(1) the signatures of 10% of Lower House members, barring any who’ve already signed such a motion in the current calendar year, plus 3 days ‘ notice; or else
    (2) if signed by an absolute majority of members, voted on immediately.

  6. I really should have said ‘…the prime minister must resign, be dismissed, secure a fresh vote of confidence or advise a dissolution.’

    A prime minister who has lost the confidence of the house is entitled to advise a dissolution, but the governor-general is, it seems to me, bound to reject that advice if an alternative government can be formed. The weird Australian electoral cycle with the senate may be good reason for the governor-general to decline to grant a dissolution that would take the two houses out of sync. Synchronising the two houses was accepted as grounds for a dissolution in 1983, but only after a second submission by the prime minister.

    The fixed term amendments in the Australian states generally provide that there can be no prorogation once a motion of no confidence is passed. I’d really, really prefer that to also say there can be no prorogation once a motion of no confidence is proposed.

  7. The way I would handle motions of no confidence is to limit them to fixed days during the year, or impose a waiting period of 1-2 months after one is voted on for the next one to be voted on. This could be coupled with an internal parliamentary provision that the opposition leader could always block a no confidence motion, to prevent the government frm introducing dummy no confidence motions that they are certain to win in order to reset the clock.

    What either variation would mean effectively is that the opposition could be guaranteed an attempt to bring down a weak government within a couple of months at the most, but the legislature would not have its time taken up with frivolous no confidence motions. I really can’t think of a better way to do this. And its normal to restrict elections to certain time periods or even fixed dates on the calendar and I really can’t see an argument for treating confidence motions differently.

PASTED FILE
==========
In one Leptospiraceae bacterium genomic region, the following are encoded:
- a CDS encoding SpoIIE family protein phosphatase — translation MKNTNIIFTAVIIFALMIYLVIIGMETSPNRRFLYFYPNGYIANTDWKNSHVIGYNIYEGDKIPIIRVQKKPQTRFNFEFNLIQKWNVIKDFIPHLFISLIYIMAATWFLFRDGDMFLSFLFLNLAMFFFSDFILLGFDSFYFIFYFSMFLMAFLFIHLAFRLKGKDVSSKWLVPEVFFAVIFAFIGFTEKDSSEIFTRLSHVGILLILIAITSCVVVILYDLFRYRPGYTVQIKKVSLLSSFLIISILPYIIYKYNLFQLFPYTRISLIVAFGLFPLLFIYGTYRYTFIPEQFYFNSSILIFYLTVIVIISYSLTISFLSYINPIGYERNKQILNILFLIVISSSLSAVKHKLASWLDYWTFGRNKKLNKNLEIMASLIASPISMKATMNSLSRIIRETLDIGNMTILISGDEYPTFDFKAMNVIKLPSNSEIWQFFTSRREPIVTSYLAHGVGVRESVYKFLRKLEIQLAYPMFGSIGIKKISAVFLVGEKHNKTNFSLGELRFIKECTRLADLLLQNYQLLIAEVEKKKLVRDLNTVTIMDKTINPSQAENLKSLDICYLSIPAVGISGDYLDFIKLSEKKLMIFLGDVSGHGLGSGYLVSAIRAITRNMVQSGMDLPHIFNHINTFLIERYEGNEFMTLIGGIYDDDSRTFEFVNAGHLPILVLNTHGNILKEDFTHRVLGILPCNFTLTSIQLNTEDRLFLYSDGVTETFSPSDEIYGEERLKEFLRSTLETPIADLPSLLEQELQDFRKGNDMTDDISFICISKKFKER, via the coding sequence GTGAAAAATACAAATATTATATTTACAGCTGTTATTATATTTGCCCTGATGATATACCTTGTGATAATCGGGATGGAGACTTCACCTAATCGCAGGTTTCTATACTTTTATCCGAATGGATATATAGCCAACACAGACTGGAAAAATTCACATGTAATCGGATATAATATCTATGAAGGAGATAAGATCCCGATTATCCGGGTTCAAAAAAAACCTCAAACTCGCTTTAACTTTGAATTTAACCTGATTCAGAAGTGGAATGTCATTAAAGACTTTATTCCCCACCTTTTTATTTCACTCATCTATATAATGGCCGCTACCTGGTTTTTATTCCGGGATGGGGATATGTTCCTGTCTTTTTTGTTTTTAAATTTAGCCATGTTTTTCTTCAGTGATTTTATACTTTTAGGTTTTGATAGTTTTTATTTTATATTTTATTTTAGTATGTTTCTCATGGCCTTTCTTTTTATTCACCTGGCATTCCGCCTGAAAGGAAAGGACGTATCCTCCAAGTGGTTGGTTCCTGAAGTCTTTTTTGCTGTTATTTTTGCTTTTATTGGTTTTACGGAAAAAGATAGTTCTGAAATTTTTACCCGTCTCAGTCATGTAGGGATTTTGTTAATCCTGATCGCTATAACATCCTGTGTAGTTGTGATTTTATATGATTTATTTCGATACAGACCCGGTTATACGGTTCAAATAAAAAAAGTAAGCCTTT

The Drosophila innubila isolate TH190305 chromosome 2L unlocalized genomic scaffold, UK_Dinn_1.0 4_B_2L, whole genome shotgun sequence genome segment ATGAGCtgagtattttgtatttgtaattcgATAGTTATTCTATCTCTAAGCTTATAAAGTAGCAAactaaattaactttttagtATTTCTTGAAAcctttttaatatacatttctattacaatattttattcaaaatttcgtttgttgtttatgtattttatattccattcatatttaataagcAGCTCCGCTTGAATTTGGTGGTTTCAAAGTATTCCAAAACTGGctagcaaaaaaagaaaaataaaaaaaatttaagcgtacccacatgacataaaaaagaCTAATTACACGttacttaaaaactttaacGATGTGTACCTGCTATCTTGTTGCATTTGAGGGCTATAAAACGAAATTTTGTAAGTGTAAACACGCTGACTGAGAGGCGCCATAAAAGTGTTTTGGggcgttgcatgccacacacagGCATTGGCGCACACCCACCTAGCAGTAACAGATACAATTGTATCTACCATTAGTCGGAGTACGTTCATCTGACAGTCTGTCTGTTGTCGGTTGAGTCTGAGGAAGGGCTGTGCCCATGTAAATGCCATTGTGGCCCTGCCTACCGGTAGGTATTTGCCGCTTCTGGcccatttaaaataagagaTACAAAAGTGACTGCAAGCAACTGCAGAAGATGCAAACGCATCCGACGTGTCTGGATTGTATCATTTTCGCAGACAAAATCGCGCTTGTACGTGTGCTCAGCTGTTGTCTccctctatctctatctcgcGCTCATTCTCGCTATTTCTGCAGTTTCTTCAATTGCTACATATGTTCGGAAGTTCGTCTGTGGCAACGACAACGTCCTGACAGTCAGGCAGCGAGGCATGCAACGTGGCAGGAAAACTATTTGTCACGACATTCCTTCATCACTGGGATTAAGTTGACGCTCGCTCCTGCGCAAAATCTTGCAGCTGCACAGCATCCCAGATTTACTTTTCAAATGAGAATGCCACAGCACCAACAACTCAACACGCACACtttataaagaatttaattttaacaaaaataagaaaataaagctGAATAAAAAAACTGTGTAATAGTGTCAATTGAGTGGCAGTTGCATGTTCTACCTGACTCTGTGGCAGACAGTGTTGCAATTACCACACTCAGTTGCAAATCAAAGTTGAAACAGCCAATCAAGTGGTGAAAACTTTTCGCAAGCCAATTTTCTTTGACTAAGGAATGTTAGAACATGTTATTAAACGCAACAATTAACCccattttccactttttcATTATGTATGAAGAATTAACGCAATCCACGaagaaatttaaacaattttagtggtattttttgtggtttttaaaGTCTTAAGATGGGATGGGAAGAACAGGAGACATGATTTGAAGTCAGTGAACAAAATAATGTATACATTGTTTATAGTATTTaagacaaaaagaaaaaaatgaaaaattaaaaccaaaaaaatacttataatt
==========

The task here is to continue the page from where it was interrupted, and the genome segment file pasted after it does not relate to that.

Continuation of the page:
8. Ed @7, I suppose that’s functionally equivalent to giving the Presiding Minister a three-month (say) term with unlimited re-election (or a large number of re-elections, ie 24 in 8 years!).

    I can see the logic behind this but also fear it might produce the worst of both worlds – lame ducks who are known by all disliked by the legislature but can’t be removed right away (Dubya in 2007-08, and I’m thinking of Gore Vidal’s essay “The Second American Revolution” where he compared the two North American JCs of 1979 – Joe Clark was gone in weeks, Jimmy Carter soldiered on haplessly until early 1981), yet who also have to worry about shifting legislative numbers.

    Unlike a popular election, where opinion polls can get it wrong, the numbers in a legislature are usually predictable with some certainty, barring the occasional Rob Oakeshott, Elijah Harper or Chuck Cadman in those cases when it comes down to a single vote or two.

    The problem is we have nearly a null data set. Most actually existing executive Presidents are either removable only on impeachment for criminality or insanity, and the remainder who are removable (South Africa, Nauru, etc) are removable at will. Ironically, the best empirical examples would be many US States until the mid-nineteenth century, with Governors chosen by the legislature for fixed terms, but the quite different nature of the suffrage, the media and the party system might make it difficult to extrapolate from these how three-monthly terms might work today in the White House or the Elysee.

    In drafting terms, you’d be looking at something along the lines of…

    “The President’s term expires at noon on:-
    (a) the first day of [March, June, September, and December] in each calendar year; or
    (b) the [sixty-third] day after the last ballot for President was held,
    – whichever is later.

    [This is so that if, say, FDR dies on 14 February and Congress elects Truman to replace him a few days later, Truman doesn’t have to stand for re-election again only a week or two after that.]

    “The legislature shall take a ballot to elect a President if and once either:
    (a) the President vacates office or is removed upon impeachment, or
    (b) fewer than [ten] days remain until the President’s term is due to expire.”

  9. I think Tom Round is overreacting to my proposal. One or two months is not the same as three months. Legislatures go on break for one or two months every year.